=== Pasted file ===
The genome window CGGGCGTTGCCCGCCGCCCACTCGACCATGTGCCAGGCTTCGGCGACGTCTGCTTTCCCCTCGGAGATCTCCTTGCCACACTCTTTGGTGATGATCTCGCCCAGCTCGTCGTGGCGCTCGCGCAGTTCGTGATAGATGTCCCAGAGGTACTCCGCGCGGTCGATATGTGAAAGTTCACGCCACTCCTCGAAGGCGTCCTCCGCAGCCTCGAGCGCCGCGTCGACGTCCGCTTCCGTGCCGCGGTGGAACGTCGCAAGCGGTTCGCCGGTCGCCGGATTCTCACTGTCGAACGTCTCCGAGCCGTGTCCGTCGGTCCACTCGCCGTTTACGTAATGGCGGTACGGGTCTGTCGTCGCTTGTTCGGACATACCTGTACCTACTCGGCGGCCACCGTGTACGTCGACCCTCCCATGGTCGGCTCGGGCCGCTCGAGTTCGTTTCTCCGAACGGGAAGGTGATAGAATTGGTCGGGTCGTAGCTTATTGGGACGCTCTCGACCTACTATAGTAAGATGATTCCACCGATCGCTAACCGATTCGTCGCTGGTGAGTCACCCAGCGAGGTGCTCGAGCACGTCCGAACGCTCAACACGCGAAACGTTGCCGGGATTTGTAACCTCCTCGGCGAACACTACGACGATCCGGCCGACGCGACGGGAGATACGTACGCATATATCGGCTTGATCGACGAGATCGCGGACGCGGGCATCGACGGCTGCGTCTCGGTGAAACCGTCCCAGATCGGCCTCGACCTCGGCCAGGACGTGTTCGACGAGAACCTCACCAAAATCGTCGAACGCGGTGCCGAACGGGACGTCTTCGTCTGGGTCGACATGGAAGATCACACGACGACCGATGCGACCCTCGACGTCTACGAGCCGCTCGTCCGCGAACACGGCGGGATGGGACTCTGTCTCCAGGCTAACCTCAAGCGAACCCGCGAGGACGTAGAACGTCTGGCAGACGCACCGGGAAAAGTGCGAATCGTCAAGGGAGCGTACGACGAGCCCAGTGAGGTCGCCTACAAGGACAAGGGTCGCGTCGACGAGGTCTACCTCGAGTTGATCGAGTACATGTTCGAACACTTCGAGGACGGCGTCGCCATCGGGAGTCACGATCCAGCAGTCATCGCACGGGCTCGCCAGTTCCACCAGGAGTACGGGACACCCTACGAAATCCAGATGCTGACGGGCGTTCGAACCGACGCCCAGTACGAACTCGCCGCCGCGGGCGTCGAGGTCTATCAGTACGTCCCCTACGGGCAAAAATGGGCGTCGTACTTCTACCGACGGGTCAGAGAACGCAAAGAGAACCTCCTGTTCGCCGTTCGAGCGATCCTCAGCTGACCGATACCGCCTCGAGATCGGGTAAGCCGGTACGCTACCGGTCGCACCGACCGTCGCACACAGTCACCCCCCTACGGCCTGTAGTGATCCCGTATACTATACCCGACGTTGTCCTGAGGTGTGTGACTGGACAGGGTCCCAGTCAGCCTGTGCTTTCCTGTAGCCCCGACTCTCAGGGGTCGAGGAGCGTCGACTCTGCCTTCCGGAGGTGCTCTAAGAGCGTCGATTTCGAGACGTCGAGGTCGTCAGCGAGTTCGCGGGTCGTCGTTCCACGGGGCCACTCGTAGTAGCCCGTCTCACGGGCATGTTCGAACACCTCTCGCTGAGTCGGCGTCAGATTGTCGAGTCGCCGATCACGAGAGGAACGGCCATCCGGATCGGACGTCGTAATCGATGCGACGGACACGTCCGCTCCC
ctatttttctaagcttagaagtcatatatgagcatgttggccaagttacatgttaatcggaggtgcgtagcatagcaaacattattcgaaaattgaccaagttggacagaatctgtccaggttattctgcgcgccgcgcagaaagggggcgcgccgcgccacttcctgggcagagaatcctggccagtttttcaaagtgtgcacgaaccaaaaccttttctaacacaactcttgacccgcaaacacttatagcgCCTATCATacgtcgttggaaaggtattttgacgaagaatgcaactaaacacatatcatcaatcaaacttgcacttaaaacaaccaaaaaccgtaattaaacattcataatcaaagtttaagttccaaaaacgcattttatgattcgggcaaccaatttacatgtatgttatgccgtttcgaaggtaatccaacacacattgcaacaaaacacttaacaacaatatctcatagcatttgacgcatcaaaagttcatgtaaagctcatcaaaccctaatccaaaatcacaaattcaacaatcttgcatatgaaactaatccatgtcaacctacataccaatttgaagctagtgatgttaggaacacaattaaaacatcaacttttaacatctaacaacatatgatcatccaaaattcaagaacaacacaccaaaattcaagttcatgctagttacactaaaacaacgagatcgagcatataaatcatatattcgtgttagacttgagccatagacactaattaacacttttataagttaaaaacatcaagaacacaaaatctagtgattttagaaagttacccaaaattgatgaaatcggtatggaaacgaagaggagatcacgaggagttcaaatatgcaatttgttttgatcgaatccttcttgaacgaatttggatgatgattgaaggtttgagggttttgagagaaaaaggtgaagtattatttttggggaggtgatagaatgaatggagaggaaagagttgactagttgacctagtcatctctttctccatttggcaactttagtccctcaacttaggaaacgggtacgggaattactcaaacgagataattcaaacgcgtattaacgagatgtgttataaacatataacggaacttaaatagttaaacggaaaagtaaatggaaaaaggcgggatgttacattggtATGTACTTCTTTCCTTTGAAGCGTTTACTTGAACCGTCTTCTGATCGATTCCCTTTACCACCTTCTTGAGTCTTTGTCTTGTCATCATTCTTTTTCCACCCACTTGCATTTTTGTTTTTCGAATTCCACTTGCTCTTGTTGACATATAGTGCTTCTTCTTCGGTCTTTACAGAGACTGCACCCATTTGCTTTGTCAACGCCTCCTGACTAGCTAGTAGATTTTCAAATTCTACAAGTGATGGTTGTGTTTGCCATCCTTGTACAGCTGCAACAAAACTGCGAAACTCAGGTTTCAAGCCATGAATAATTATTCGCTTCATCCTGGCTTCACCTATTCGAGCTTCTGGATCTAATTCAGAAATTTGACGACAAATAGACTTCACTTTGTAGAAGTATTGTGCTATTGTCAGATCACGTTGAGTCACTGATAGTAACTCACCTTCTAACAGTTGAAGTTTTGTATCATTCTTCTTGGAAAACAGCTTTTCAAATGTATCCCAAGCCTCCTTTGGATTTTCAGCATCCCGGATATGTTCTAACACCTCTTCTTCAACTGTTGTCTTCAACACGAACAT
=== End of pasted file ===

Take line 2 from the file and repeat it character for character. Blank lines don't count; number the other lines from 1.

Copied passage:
ctatttttctaagcttagaagtcatatatgagcatgttggccaagttacatgttaatcggaggtgcgtagcatagcaaacattattcgaaaattgaccaagttggacagaatctgtccaggttattctgcgcgccgcgcagaaagggggcgcgccgcgccacttcctgggcagagaatcctggccagtttttcaaagtgtgcacgaaccaaaaccttttctaacacaactcttgacccgcaaacacttatagcgCCTATCATacgtcgttggaaaggtattttgacgaagaatgcaactaaacacatatcatcaatcaaacttgcacttaaaacaaccaaaaaccgtaattaaacattcataatcaaagtttaagttccaaaaacgcattttatgattcgggcaaccaatttacatgtatgttatgccgtttcgaaggtaatccaacacacattgcaacaaaacacttaacaacaatatctcatagcatttgacgcatcaaaagttcatgtaaagctcatcaaaccctaatccaaaatcacaaattcaacaatcttgcatatgaaactaatccatgtcaacctacataccaatttgaagctagtgatgttaggaacacaattaaaacatcaacttttaacatctaacaacatatgatcatccaaaattcaagaacaacacaccaaaattcaagttcatgctagttacactaaaacaacgagatcgagcatataaatcatatattcgtgttagacttgagccatagacactaattaacacttttataagttaaaaacatcaagaacacaaaatctagtgattttagaaagttacccaaaattgatgaaatcggtatggaaacgaagaggagatcacgaggagttcaaatatgcaatttgttttgatcgaatccttcttgaacgaatttggatgatgattgaaggtttgagggttttgagagaaaaaggtgaagtattatttttggggaggtgatagaatgaatggagaggaaagagttgactagttgacctagtcatctctttctccatttggcaactttagtccctcaacttaggaaacgggtacgggaattactcaaacgagataattcaaacgcgtattaacgagatgtgttataaacatataacggaacttaaatagttaaacggaaaagtaaatggaaaaaggcgggatgttacattggtATGTACTTCTTTCCTTTGAAGCGTTTACTTGAACCGTCTTCTGATCGATTCCCTTTACCACCTTCTTGAGTCTTTGTCTTGTCATCATTCTTTTTCCACCCACTTGCATTTTTGTTTTTCGAATTCCACTTGCTCTTGTTGACATATAGTGCTTCTTCTTCGGTCTTTACAGAGACTGCACCCATTTGCTTTGTCAACGCCTCCTGACTAGCTAGTAGATTTTCAAATTCTACAAGTGATGGTTGTGTTTGCCATCCTTGTACAGCTGCAACAAAACTGCGAAACTCAGGTTTCAAGCCATGAATAATTATTCGCTTCATCCTGGCTTCACCTATTCGAGCTTCTGGATCTAATTCAGAAATTTGACGACAAATAGACTTCACTTTGTAGAAGTATTGTGCTATTGTCAGATCACGTTGAGTCACTGATAGTAACTCACCTTCTAACAGTTGAAGTTTTGTATCATTCTTCTTGGAAAACAGCTTTTCAAATGTATCCCAAGCCTCCTTTGGATTTTCAGCATCCCGGATATGTTCTAACACCTCTTCTTCAACTGTTGTCTTCAACACGAACAT